Although there are specific DA receptors in the CNS, injected DA usually has no central effects because it does not readily cross the blood-brain barrier.
THERAPEUTIC USES Dopamine (INTROPIN, others) is used in the treatment of severe congestive failure, particularly in patients with oliguria and low or normal peripheral vascular resistance. The drug also may improve physiological parameters in the treatment of cardiogenic and septic shock. While DA may acutely improve cardiac and renal function in severely ill patients with chronic heart disease or renal failure, there is little evidence supporting long-term benefit in clinical outcome. The management of shock is discussed below.
Dopamine hydrochloride is used only intravenously, initially at a rate of 2—5 mg/kg/min, increasing gradually to 20—50 mg/kg/min if necessary. During the infusion, patients require clinical assessment of myocardial function, perfusion of vital organs such as the brain, and the production of urine. Reduction in urine flow, tachycardia, or the development of arrhythmias may be indications to slow or terminate the infusion. The duration of action of DA is brief; thus, the rate of administration can be used to control the intensity of effect.
Related drugs include fenoldopam and dopexamine. Fenoldopam (corlopam), a benzazepine derivative, is a rapidly acting vasodilator used for control of severe hypertension (e.g., malignant hypertension with end-organ damage) in hospitalized patients for not more than 48 hours. Fenoldopam is an agonist for peripheral D1 receptors and binds with moderate affinity to a2 adrenergic receptors; it has no significant affinity for D2 receptors or a1 or b adrenergic receptors. Fenoldopam is a racemate; the R-isomer is the active component. It dilates a variety of blood vessels, including coronary arteries, afferent and efferent arterioles in the kidney, and mesenteric arteries. of an orally administered dose, <6% is absorbed because of extensive first-pass metabolism. The elimination t¡22 of intravenously infused fenoldopam is -10 minutes. Adverse effects are related to vasodilation and include headache, flushing, dizziness, and tachycardia or bradycardia.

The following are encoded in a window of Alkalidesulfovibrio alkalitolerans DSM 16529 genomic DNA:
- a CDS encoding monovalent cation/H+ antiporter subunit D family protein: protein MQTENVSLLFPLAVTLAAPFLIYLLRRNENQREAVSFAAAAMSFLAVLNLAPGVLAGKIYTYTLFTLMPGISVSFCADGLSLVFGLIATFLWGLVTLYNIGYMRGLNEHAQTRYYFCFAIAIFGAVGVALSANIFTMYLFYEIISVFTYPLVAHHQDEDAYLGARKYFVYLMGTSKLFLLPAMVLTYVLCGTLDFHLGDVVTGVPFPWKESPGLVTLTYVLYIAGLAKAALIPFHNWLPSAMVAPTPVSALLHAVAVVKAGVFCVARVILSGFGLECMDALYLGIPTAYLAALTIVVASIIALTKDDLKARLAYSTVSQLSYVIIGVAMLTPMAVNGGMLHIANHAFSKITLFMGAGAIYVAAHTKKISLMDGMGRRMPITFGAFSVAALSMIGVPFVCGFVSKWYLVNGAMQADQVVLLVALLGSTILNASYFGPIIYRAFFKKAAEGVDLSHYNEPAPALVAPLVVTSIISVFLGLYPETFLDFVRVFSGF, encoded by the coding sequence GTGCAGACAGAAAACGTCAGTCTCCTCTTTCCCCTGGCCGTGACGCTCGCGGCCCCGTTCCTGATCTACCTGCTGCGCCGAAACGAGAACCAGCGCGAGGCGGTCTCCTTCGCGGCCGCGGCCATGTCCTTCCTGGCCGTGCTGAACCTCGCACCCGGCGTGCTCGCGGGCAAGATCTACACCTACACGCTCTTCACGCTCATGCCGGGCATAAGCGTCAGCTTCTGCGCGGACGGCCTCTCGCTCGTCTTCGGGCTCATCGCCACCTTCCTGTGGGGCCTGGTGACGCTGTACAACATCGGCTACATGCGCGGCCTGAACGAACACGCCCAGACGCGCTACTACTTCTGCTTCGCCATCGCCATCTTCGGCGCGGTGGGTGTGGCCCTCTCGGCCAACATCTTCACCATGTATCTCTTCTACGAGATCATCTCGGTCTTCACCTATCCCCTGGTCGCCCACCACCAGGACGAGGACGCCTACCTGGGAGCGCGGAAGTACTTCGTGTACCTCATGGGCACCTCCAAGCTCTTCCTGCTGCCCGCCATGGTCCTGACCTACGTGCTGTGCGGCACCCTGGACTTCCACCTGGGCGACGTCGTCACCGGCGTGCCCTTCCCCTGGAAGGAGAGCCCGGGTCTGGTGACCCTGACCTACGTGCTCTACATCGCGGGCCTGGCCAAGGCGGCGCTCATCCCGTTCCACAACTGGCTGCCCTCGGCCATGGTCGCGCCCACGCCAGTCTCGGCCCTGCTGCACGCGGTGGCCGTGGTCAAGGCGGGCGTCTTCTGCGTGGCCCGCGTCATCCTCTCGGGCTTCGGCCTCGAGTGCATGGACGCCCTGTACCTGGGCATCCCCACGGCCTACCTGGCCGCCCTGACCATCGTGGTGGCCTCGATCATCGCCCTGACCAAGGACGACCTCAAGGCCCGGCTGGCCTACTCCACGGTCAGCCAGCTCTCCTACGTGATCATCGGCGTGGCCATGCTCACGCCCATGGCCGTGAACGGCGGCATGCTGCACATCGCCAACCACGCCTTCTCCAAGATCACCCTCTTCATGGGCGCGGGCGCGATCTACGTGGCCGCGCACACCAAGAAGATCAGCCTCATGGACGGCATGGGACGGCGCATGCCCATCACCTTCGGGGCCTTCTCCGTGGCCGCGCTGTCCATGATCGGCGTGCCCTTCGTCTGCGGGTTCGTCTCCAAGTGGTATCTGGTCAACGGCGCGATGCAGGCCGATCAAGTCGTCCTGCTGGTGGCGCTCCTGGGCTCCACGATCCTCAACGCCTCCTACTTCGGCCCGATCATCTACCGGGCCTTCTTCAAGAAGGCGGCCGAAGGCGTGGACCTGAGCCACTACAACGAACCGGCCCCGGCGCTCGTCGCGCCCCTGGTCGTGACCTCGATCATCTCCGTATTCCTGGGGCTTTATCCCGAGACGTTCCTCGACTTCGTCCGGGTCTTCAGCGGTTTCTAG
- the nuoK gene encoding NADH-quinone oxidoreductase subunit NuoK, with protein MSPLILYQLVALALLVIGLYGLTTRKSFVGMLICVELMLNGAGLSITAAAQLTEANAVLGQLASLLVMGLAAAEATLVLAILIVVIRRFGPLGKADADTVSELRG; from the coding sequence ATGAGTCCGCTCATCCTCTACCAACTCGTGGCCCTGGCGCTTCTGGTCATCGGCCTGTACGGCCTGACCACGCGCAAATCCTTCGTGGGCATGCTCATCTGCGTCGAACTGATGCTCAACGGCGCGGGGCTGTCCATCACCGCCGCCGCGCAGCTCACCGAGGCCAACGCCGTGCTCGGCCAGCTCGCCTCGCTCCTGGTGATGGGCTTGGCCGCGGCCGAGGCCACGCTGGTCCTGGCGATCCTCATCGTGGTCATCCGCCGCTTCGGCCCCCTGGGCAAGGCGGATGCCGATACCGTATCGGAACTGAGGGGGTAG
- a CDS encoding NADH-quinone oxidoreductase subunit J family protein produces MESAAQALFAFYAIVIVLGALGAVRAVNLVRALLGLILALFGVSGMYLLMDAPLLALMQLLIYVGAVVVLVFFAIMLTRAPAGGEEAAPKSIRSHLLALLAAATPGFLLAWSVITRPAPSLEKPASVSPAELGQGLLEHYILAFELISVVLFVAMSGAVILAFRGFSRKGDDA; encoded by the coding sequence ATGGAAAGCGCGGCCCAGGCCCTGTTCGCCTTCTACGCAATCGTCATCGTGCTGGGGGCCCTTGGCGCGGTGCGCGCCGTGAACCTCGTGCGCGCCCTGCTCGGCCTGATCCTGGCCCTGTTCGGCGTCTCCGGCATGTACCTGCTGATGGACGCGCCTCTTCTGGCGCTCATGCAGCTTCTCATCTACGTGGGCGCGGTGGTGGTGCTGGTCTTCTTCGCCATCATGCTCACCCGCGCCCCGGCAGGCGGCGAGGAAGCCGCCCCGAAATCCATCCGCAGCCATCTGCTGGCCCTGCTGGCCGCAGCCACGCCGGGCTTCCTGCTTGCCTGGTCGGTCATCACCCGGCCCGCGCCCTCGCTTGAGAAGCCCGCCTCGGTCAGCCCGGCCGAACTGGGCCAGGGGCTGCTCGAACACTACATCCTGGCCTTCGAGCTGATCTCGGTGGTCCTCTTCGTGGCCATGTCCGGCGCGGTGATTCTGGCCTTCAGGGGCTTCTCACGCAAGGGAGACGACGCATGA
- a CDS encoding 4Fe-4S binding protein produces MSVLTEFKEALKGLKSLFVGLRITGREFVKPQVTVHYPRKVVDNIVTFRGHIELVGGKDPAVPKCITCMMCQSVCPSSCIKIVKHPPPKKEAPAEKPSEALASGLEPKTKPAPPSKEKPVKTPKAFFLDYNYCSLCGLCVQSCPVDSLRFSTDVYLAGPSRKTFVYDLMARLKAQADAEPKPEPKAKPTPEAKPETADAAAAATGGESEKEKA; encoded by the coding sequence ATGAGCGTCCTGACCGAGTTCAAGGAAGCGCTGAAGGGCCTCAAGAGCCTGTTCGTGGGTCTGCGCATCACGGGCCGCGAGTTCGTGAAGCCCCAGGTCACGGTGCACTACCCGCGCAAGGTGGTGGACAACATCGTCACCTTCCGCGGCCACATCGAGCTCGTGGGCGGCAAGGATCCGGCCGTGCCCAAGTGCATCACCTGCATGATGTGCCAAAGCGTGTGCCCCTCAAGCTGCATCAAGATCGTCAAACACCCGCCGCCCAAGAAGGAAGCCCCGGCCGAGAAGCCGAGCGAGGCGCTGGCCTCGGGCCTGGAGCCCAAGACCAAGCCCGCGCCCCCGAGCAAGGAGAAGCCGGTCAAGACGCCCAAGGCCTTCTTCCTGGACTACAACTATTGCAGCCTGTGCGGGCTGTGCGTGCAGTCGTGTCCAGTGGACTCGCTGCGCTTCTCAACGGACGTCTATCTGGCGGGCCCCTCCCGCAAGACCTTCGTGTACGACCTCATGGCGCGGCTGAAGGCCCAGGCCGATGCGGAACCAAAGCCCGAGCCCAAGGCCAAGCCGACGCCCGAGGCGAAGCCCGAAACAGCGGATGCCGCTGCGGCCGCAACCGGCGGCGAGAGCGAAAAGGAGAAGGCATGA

Dopexamine (dopacard) is a synthetic analog with intrinsic activity at D1, D2, and b2 receptors; it may also inhibit catecholamine uptake. Dopexamine has favorable hemodynamic actions in patients with severe congestive heart failure, sepsis, and shock. In patients with low cardiac output, dopexamine infusion significantly increases stroke volume and decreases systemic vascular resistance. Tachycardia and hypotension can occur, but usually only at high infusion rates. Dopexamine is not available in the U.S.
PRECAUTIONS, ADVERSE REACTIONS, AND CONTRAINDICATIONS Before DA is administered to patients in shock, hypovolemia should be corrected. Untoward effects due to overdosage generally are attributable to excessive sympathomimetic activity (although this also may be the response to worsening shock). Nausea, vomiting, tachycardia, anginal pain, arrhythmias, headache, hypertension, and peripheral vasoconstriction may be encountered during DAinfu-sion. Extravasation of large amounts of DA during infusion may cause ischemic necrosis and sloughing. Rarely, gangrene of the fingers or toes has followed prolonged infusion of the drug. DA should be avoided or used at reduced dosage (one-tenth or less) if the patient has received an MAO inhibitor. Careful adjustment of dosage also is necessary in patients who are taking tricyclic antidepressants.
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Your heart pumps blood throughout your body using a network of tubing called arteries and capillaries which return the blood back to your heart via your veins. Blood pressure is the force of the blood pushing against the walls of your arteries as your heart beats.Learn more...